Died: July 23, 1966
Born in Watertown, Wisconsin, and raised on a nearby farm, William J. "Bill" Adams discovered aviation while hanging out at the local airport. While working at A.O. Smith in nearby Milwaukee, he went to flight school, earned his private and commercial pilot certificates, then started working as a crop duster.
In 1948, he saw the Cole Brothers Air Show and became hooked on stunt flying. He bought a stock Stearman, installed a 450-horsepower engine and became a show pilot.
By 1952 he was a regular performer with the Cole Brothers, flying in 150 shows until 1960, when he struck off on his own. The Bill Adams Air Show became one of the most popular aerobatic shows in the country. Bill was the star, with his signature triple snap roll, delighting and thrilling the spectators. An air show pilot first and foremost he also earned top honors in national aerobatic competitions. He became so well known that his mentor, Duane Cole, declared "Wisconsin is famous for beer, cheese, and Bill Adams."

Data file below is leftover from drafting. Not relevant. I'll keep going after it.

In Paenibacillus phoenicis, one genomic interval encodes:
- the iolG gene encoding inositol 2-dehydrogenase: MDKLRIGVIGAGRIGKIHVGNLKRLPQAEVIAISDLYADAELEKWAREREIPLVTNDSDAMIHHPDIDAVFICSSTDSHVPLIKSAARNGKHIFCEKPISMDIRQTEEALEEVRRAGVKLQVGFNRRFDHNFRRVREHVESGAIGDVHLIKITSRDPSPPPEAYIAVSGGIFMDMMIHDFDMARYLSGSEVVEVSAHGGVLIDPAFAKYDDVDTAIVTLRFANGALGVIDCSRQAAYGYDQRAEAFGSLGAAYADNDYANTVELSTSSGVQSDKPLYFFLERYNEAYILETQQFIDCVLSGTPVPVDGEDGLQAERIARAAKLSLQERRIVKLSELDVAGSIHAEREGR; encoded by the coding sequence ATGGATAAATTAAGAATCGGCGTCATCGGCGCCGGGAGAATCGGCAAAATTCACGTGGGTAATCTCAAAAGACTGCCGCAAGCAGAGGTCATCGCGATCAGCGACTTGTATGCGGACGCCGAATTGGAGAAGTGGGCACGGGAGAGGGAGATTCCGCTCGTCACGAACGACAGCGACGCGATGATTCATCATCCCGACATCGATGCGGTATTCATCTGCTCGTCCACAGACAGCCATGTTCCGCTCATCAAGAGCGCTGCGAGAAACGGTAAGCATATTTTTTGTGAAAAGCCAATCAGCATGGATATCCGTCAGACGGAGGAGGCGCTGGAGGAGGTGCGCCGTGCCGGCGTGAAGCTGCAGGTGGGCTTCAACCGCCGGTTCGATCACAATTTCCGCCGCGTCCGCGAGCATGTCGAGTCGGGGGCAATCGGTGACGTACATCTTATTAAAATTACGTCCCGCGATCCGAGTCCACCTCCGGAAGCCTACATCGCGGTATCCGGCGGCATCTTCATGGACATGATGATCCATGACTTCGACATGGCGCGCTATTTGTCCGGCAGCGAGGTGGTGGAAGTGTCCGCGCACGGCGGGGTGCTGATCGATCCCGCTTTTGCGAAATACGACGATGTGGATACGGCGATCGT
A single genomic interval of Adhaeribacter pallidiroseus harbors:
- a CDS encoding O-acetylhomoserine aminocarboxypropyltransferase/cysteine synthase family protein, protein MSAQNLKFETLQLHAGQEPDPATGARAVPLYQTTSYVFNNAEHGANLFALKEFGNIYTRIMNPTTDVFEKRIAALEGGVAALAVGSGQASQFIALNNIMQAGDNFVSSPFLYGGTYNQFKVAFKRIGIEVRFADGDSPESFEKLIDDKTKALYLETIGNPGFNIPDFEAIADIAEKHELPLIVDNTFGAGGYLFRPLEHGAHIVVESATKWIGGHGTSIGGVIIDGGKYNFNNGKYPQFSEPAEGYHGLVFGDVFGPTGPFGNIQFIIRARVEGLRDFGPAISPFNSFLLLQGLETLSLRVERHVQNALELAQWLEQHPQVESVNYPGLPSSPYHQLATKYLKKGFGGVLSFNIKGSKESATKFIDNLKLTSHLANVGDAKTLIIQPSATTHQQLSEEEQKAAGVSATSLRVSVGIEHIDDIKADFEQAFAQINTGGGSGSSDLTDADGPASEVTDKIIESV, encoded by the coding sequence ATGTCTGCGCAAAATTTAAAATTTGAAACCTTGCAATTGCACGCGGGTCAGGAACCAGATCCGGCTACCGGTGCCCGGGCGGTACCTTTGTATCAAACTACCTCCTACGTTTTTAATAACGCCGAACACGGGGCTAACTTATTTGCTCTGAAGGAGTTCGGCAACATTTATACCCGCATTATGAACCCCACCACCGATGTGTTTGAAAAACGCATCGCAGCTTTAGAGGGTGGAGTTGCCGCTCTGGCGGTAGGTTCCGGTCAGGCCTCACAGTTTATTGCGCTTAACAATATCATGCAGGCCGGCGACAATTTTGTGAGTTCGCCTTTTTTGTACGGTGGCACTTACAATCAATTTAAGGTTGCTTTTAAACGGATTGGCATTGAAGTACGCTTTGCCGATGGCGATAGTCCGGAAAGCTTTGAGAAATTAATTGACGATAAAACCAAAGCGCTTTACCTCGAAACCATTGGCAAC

He was a solid professional who always traveled with multiple aircraft and a crew of top-flight mechanics. Personable and outgoing, he was comfortable with print reporters and in front of television cameras. A sharp businessman, he was among the first aerobatic pilots to acquire a national sponsor and to build his own "brand."
His life was cut tragically short when equipment failure caused a crash of his Stearman at an Indiana air show in 1966. His achievements were recognized by his peers when he was inducted into the International Council of Air Shows Hall of Fame in 2012 and the International Aerobatic Club Hall of Fame in 2013